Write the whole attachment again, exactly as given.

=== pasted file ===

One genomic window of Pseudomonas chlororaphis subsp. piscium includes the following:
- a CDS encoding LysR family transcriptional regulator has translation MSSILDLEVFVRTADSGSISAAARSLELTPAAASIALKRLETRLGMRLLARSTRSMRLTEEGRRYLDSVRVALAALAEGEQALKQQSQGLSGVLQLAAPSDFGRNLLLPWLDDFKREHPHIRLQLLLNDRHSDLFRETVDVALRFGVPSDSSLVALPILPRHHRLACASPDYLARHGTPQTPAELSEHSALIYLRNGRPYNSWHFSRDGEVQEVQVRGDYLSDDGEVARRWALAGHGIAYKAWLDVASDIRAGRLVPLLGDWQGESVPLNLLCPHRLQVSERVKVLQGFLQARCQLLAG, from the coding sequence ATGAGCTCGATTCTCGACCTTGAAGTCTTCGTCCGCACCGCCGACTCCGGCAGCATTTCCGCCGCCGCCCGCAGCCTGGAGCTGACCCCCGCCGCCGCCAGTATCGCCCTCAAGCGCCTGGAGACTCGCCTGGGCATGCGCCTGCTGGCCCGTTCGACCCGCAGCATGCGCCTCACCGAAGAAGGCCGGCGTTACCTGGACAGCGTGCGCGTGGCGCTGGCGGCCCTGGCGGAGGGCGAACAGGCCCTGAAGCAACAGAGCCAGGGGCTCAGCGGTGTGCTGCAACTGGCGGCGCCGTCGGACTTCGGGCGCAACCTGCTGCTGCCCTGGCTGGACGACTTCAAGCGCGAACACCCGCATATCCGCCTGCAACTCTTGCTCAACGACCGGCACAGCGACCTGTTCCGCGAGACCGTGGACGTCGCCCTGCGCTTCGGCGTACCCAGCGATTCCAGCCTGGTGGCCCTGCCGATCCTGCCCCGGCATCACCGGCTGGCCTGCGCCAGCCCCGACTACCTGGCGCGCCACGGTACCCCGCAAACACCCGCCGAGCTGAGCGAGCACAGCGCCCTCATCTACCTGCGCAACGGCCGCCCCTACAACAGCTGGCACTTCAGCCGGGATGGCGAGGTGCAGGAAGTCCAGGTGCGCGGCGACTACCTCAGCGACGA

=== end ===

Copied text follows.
One genomic window of Pseudomonas chlororaphis subsp. piscium includes the following:
- a CDS encoding LysR family transcriptional regulator has translation MSSILDLEVFVRTADSGSISAAARSLELTPAAASIALKRLETRLGMRLLARSTRSMRLTEEGRRYLDSVRVALAALAEGEQALKQQSQGLSGVLQLAAPSDFGRNLLLPWLDDFKREHPHIRLQLLLNDRHSDLFRETVDVALRFGVPSDSSLVALPILPRHHRLACASPDYLARHGTPQTPAELSEHSALIYLRNGRPYNSWHFSRDGEVQEVQVRGDYLSDDGEVARRWALAGHGIAYKAWLDVASDIRAGRLVPLLGDWQGESVPLNLLCPHRLQVSERVKVLQGFLQARCQLLAG, from the coding sequence ATGAGCTCGATTCTCGACCTTGAAGTCTTCGTCCGCACCGCCGACTCCGGCAGCATTTCCGCCGCCGCCCGCAGCCTGGAGCTGACCCCCGCCGCCGCCAGTATCGCCCTCAAGCGCCTGGAGACTCGCCTGGGCATGCGCCTGCTGGCCCGTTCGACCCGCAGCATGCGCCTCACCGAAGAAGGCCGGCGTTACCTGGACAGCGTGCGCGTGGCGCTGGCGGCCCTGGCGGAGGGCGAACAGGCCCTGAAGCAACAGAGCCAGGGGCTCAGCGGTGTGCTGCAACTGGCGGCGCCGTCGGACTTCGGGCGCAACCTGCTGCTGCCCTGGCTGGACGACTTCAAGCGCGAACACCCGCATATCCGCCTGCAACTCTTGCTCAACGACCGGCACAGCGACCTGTTCCGCGAGACCGTGGACGTCGCCCTGCGCTTCGGCGTACCCAGCGATTCCAGCCTGGTGGCCCTGCCGATCCTGCCCCGGCATCACCGGCTGGCCTGCGCCAGCCCCGACTACCTGGCGCGCCACGGTACCCCGCAAACACCCGCCGAGCTGAGCGAGCACAGCGCCCTCATCTACCTGCGCAACGGCCGCCCCTACAACAGCTGGCACTTCAGCCGGGATGGCGAGGTGCAGGAAGTCCAGGTGCGCGGCGACTACCTCAGCGACGA